Insight | 11 November 2022

The complete guide to content management systems

Lee Conlin 800

Lee Conlin

Head of Engineering

Tags: Development & Engineering | Performance & Optimisation

The complete guide to CM Ss hero

Content. Every business, no matter the size, has it in numerous guises, different shapes and sizes. Content needs careful management and publication and that’s where content management systems (CMSs) come in. In this article, we’re taking a look at the three most common types of CMSs, the benefits and drawbacks of each, and what size of business they best serve.

First off – what do we mean by content? When people think about content, they tend to think digital first; website blogs, social media posts, video, podcasts, etc. But content can be offline too – think leaflets, catalogues, books.

It’s interesting to take stock of how content has evolved over the last four decades – from radio, newspapers and tv in the 80s to Netflix, TikTok and Instagram in the 2010s. And, as technology evolves, what’s considered content will do so too. Who knows what the next 40 years of content will look like?

Content through the decades

Content through the last four decades.

What is content management?

Everything your business produces – in print or digital – to reach its target audience is considered content. Content management is how your business organises, controls, and publishes the content it produces in any medium through any channel.

Due to its broad scope, content bloats over time and it doesn’t take long for it to get out of control, so every business needs a content management strategy.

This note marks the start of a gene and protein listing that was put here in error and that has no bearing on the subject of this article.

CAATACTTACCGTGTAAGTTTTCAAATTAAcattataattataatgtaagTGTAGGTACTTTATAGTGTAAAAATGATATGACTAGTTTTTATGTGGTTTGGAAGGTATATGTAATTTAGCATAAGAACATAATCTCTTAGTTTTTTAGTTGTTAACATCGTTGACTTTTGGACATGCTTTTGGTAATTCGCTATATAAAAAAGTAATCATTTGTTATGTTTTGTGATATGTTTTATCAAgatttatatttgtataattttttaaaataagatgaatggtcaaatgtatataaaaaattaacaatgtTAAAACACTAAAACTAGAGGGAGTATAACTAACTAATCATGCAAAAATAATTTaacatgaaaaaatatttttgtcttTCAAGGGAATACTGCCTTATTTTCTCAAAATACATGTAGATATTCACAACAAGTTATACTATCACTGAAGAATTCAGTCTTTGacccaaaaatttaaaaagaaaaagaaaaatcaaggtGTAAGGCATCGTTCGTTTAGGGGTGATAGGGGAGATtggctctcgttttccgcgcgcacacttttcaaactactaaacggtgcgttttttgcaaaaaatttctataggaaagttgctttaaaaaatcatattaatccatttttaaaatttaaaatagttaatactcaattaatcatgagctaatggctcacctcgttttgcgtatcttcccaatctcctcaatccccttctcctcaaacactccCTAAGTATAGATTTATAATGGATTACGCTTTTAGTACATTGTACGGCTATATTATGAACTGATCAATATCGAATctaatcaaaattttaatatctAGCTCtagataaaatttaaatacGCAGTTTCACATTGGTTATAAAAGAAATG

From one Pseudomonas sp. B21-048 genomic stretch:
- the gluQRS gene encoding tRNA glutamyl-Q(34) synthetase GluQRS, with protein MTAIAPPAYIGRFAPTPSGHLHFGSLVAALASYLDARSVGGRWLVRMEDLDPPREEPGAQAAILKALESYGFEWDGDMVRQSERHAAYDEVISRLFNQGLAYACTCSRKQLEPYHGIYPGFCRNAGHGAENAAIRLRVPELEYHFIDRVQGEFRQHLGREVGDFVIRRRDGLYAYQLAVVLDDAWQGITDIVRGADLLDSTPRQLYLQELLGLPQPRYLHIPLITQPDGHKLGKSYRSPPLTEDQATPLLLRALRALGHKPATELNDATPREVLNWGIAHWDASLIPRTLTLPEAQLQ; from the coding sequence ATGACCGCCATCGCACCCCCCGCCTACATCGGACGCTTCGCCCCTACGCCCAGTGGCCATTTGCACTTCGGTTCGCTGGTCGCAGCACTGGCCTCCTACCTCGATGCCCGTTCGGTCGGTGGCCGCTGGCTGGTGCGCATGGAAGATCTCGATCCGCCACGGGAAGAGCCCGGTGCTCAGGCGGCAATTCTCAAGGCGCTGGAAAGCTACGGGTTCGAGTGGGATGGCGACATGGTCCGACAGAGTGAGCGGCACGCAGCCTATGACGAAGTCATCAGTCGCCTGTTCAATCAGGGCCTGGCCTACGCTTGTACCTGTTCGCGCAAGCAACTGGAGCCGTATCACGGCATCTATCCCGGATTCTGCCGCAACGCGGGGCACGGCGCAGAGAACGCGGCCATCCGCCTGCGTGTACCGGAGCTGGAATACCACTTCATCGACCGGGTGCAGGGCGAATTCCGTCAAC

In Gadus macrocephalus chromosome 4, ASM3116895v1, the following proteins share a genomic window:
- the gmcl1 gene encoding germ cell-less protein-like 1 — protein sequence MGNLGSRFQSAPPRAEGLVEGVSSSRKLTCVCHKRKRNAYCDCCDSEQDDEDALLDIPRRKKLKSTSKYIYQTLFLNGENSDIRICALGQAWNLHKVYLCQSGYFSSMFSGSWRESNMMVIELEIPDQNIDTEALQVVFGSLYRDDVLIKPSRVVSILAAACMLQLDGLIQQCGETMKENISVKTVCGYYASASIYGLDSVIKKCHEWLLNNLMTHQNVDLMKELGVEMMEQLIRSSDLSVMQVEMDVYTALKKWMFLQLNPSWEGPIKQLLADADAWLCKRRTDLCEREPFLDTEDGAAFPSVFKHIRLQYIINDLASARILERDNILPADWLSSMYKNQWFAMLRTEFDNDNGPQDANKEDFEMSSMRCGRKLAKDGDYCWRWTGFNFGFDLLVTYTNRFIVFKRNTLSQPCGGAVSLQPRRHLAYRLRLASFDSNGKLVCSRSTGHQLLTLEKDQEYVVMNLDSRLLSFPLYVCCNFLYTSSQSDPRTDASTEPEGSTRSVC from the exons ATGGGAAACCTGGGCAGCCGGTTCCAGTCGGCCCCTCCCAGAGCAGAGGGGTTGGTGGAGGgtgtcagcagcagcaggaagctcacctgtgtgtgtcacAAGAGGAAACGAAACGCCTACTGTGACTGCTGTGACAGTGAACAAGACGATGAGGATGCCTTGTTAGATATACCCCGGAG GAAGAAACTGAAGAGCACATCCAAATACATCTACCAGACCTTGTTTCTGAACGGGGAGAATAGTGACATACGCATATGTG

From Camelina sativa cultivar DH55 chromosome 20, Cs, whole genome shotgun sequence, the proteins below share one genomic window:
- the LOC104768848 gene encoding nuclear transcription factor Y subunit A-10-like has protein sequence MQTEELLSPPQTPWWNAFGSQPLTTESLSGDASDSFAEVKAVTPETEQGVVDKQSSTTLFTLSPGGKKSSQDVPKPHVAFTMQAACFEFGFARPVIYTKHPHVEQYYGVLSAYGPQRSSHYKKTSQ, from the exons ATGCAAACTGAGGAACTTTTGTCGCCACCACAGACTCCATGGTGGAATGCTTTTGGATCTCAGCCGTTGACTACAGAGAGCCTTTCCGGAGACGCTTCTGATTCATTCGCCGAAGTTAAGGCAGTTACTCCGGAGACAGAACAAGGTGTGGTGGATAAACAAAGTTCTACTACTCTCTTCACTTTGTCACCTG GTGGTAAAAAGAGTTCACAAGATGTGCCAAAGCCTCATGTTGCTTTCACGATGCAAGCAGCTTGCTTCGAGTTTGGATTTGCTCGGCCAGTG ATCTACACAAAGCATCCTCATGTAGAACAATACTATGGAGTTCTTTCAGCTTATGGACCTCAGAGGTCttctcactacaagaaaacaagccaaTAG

Why do you need a content management strategy?

Content management needs a strategy because different departments ‘touch’ different types of content, often with little cross-over or collaboration, despite serving the same audience.

It’s commonplace for the marketing team to ‘own’ the website and social media platforms. The IT department owns the support desk, whilst Sales owns the CRM (customer relationship management) system. You might have your internal comms team and HR owning your intranet.

And so, silos are easily created – with different, and sometimes conflicting, messaging put out by each department, resulting in an inconsistent and off-brand customer and employee experience.

Having a content management strategy in place will break down these silos and encourage, promote, and enforce consistently unified messaging across the organisation leading to a better brand experience for all.

The three main types of CMSs

Once you have your content management strategy in place, you need a content management system to deliver it. As of October 2022, there are nearly 80 million live websites that use a CMS on the internet. CMSs encompass various solutions, including open-source software, blogging platforms, hosted website solutions, and website builders.